Using RFLVs in interspecific backcross mice, Hoopes et al. (1992) mapped the Rxrb gene to the H-2 region of chromosome 17. By homology, it is likely that the RXRB gene in the human is located on 6p. Fleischhauer et al. (1993) demonstrated that this is indeed the case. They showed that the RXRB gene is located in the 6pter-q13 region by Southern hybridization of genomic DNA from human/rodent cell hybrids with the mouse gene as a probe. In addition, a full-length cDNA clone encoding a human RXRB was isolated by nucleic acid screening of a human cDNA library with a fragment of the mouse gene as a probe. Comparison of human and murine RXRB showed 97.6% identity on the amino acid level and 91.6% on the nucleotide level. With the relatively crude mapping methods used, Fleischhauer et al. (1993) could not map RXRB more precisely than to the short arm of chromosome 6 and/or the proximal part of the long arm; however, the findings are at least consistent with location in the HLA region, as suggested by homology. Fitzgibbon et al. (1993) mapped the RXRB gene to 6p21.3-p21.1 by PCR amplification of 5-prime untranslated sequence in panels of rodent-human somatic cell hybrids and to 6p21.3 by fluorescence in situ hybridization. By pairwise hybridization of an RXRB cosmid and reference markers in fluorescence in situ hybridization, Almasan et al. (1994) likewise mapped the RXRB gene to 6p21.3. Using cosmid clones that cover the major histocompatibility complex (MHC) region, Nagata et al. (1995) determined the precise physical map positions of the RXRB gene relative to the MHC genes in mouse and human. Conservation of gene organization was observed between the 2 species at the HLA-DP (142880) region.

In an elegant series of experiments designed to understand the effect of RXR activation on cholesterol balance, Repa et al. (2000) treated animals with the rexinoid LG268. Animals treated with rexinoid exhibited marked changes in cholesterol balance, including inhibition of cholesterol absorption and repressed bile acid synthesis. Studies with receptor-selective agonists revealed that oxysterol receptors (LXRs, see 602423 and 600380) and the bile acid receptor, FXR (603826), are the RXR heterodimeric partners that mediate these effects by regulating expression of the reverse-cholesterol transporter, ABC1 (600046), and the rate-limiting enzyme of bile acid synthesis, CYP7A1 (118455), respectively. These RXR heterodimers serve as key regulators in cholesterol homeostasis by governing reverse cholesterol transport from peripheral tissues, bile acid synthesis in liver, and cholesterol absorption in intestine. Activation of RXR/LXR heterodimers inhibits cholesterol absorption by upregulation of ABC1 expression in the small intestine. Activation of RXR/FXR heterodimers represses CYP7A1 expression and bile acid production, leading to a failure to solubilize and absorb cholesterol. Studies have shown that RXR/FXR-mediated repression of CYP7A1 is dominant over RXR/LXR-mediated induction of CYP7A1, which explains why the rexinoid represses rather than activates CYP7A1 (Lu et al., 2000). Activation of the LXR signaling pathway results in the upregulation of ABC1 in peripheral cells, including macrophages, to efflux free cholesterol for transport back to the liver through high density lipoprotein, where it is converted to bile acids by the LXR-mediated increase in CYP7A1 expression. Secretion of biliary cholesterol in the presence of increased bile acid pools normally results in enhanced reabsorption of cholesterol; however, with the increased expression of ABC1 and efflux of cholesterol back into the lumen, there is a reduction in cholesterol absorption and net excretion of cholesterol and bile acid. Rexinoids therefore offer a novel class of agents for treating elevated cholesterol.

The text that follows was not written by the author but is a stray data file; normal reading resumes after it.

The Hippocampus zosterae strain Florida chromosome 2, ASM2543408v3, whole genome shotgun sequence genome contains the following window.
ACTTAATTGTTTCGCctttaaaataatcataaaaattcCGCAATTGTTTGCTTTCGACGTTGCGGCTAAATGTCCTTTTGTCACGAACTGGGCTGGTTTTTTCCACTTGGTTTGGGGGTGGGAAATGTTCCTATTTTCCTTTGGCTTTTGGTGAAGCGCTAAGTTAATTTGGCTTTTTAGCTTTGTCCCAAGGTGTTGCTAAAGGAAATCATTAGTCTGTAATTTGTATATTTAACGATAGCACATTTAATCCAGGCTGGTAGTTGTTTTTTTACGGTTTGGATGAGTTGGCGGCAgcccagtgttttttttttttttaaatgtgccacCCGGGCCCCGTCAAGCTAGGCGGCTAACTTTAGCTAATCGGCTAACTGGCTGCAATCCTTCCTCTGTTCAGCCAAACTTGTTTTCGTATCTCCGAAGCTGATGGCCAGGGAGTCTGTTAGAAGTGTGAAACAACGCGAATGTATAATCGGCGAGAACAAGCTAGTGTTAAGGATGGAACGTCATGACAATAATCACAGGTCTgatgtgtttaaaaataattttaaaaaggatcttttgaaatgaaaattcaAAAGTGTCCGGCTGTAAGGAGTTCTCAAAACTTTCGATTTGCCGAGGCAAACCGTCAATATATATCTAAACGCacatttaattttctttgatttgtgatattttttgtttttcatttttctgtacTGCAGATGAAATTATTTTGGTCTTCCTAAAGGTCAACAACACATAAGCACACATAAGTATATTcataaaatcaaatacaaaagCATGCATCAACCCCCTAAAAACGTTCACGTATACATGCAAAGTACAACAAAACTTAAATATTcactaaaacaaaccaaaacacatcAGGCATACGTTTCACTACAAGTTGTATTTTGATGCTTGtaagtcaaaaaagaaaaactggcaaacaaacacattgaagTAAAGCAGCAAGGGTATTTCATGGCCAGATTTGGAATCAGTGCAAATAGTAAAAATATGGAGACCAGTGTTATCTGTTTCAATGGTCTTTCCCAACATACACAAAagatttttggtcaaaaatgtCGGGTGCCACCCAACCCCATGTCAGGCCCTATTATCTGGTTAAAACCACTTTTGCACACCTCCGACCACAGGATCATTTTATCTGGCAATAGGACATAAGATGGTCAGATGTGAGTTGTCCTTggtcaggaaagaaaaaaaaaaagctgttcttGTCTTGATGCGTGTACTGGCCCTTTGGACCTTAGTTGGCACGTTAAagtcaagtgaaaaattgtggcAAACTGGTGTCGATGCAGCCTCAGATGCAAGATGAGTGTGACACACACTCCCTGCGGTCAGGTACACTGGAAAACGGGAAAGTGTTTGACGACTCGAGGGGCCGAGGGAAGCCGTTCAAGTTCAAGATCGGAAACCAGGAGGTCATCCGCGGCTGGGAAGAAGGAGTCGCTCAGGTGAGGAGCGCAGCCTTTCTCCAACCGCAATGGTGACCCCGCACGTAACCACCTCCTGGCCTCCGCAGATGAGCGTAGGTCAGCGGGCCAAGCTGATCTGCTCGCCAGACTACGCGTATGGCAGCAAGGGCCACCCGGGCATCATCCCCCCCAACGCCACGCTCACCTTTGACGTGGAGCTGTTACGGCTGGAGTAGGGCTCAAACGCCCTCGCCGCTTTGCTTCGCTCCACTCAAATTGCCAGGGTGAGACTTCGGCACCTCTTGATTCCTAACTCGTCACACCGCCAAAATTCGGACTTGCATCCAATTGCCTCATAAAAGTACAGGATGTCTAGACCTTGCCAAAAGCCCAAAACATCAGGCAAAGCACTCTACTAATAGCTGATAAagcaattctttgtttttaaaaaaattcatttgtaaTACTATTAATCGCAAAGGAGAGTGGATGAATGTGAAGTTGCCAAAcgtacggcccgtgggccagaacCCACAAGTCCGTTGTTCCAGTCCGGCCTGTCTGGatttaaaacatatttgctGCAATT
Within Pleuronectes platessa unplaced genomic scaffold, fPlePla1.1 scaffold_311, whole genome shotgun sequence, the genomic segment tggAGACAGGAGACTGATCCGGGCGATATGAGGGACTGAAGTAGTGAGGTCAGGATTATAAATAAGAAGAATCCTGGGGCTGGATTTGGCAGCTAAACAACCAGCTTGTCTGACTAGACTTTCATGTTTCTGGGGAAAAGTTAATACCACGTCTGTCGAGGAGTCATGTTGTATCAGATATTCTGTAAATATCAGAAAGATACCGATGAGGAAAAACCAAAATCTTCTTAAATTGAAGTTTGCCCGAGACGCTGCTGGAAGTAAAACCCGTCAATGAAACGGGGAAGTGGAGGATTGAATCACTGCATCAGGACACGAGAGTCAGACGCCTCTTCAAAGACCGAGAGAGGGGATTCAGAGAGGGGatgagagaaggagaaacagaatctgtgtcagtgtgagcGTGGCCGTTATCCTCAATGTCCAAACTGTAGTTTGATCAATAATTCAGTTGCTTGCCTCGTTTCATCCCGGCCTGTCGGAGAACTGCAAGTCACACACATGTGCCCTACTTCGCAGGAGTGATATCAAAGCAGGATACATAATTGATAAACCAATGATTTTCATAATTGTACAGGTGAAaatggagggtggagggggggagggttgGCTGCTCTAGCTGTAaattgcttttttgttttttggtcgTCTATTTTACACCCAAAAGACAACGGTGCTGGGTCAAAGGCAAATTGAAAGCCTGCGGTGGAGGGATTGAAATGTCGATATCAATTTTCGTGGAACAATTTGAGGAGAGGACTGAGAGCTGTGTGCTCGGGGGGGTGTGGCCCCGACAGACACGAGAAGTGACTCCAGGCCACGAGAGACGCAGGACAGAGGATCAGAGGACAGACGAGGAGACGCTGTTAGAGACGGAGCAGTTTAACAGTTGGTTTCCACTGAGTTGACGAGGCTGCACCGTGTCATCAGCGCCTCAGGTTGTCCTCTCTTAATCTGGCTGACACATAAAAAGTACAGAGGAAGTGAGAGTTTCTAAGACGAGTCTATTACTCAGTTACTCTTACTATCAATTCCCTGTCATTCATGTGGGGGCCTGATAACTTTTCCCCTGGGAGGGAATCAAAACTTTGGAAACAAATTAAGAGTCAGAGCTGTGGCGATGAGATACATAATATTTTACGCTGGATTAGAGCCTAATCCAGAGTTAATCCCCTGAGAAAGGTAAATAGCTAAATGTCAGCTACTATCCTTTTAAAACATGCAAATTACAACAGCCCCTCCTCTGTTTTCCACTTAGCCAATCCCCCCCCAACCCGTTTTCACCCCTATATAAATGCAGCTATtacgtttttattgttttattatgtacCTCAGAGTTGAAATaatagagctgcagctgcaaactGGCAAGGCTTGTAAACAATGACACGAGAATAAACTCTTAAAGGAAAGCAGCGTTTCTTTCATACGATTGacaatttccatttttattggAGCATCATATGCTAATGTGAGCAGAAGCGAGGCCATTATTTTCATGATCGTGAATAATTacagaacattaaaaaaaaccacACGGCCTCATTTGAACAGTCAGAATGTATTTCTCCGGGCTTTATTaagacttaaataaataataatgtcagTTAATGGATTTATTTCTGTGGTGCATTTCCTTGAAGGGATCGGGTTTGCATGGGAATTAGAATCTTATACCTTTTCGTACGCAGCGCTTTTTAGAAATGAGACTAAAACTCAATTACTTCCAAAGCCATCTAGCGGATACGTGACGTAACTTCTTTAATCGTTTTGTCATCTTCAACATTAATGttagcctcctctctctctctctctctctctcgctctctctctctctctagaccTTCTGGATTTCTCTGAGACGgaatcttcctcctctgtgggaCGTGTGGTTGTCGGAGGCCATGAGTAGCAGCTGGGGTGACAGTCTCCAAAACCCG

Tags: 6p21.32